PRK Laser Surgery
PRK (Photorefractive Keratectomy) Laser Surgery
Our practice’s philosophy is to educate our patients while providing
the safest, most advanced medical and surgical eye care. We believe
that a thorough understanding of an existing medical condition allows
the patient to take a more active and knowledgeable role in making
informed decisions about their treatment options.
Providing proper informational tools and open communication between
the doctor and patient contributes to the overall healing process
and optimizes the potential for a more successful outcome.
vision correction involves changing the shape of the central (6mm)
corneal surface area with excimer laser energy. The excimer laser
produces a powerfully focused beam of ultraviolet light in a series
of rapid pulses that remove small and precise amounts of corneal tissue
in correcting common refractive errors such as nearsightedness, farsightedness
The excimer laser energy does not penetrate into the eye and leaves
the internal eye structures undisturbed. The entire procedure takes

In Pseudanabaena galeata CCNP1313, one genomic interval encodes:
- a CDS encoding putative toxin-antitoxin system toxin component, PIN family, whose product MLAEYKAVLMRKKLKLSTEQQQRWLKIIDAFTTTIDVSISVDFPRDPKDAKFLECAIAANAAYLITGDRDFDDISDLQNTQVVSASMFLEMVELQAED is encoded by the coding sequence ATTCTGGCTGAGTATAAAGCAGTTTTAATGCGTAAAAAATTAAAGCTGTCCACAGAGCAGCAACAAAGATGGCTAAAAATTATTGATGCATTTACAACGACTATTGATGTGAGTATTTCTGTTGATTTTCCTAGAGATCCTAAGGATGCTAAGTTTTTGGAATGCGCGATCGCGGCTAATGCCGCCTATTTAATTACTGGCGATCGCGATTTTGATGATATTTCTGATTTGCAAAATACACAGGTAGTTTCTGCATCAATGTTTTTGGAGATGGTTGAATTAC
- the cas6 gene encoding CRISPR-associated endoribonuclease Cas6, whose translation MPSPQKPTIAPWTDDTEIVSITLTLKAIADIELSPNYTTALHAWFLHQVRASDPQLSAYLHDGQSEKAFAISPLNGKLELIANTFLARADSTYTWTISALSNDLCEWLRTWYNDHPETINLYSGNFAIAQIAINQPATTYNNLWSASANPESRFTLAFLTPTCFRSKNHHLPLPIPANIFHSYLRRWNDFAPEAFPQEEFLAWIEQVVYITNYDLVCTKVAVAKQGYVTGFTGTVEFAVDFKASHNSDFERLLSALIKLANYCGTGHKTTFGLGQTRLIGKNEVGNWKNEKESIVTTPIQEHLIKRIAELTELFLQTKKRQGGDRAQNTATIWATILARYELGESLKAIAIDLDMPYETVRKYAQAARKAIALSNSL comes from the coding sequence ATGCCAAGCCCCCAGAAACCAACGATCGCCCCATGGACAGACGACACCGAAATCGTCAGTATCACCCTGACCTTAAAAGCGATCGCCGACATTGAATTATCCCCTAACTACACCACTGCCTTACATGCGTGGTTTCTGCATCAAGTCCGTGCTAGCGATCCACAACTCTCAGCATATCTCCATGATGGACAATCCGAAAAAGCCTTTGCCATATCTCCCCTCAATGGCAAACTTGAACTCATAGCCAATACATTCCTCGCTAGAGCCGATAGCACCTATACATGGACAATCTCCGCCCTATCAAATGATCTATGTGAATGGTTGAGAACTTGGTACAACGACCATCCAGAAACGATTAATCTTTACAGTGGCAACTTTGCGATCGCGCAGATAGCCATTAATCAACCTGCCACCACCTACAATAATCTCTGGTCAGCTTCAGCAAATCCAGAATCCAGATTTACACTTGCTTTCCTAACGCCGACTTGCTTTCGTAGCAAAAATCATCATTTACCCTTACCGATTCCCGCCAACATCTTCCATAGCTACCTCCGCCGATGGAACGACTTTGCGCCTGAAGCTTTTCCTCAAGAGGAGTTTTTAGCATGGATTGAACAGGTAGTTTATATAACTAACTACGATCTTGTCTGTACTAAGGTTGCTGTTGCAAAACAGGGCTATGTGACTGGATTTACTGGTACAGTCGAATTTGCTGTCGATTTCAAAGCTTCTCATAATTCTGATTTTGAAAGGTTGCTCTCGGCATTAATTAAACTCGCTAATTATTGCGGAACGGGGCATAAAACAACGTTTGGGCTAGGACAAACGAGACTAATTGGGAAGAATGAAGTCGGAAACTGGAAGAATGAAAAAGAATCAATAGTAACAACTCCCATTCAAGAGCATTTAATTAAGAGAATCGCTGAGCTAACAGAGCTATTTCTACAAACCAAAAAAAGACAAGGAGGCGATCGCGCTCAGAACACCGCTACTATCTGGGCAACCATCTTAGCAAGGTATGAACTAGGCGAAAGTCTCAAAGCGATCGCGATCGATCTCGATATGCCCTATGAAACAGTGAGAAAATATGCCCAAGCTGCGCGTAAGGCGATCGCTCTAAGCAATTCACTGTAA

approximately 15-20 minutes with only about 40-60 seconds of actual
laser time. Local anesthetic drops are used to minimize discomfort.
LASIK laser surgery, PRK does not involve creating a flap of corneal
tissue with a microkeratome before treating with the excimer energy.
LASIK offers a quicker healing time, but there is a greater chance
of infection and the potential for other flap-related complications.
any surgical procedure, there are risks associated with both types
of laser vision correction that need to be discussed with your doctor
prior to treatment. A pre-surgical examination will be required to
determine if your eyes are healthy and suitable for the surgery. There
are specific surgical contraindications and refractive error limitations
that need to be considered in determining whether
or not you are a good candidate for the procedure.
It is important to remember that laser vision correction may only
reduce and not completely eliminate your dependency on glasses or
contact lenses, especially for patients over 45 years of age.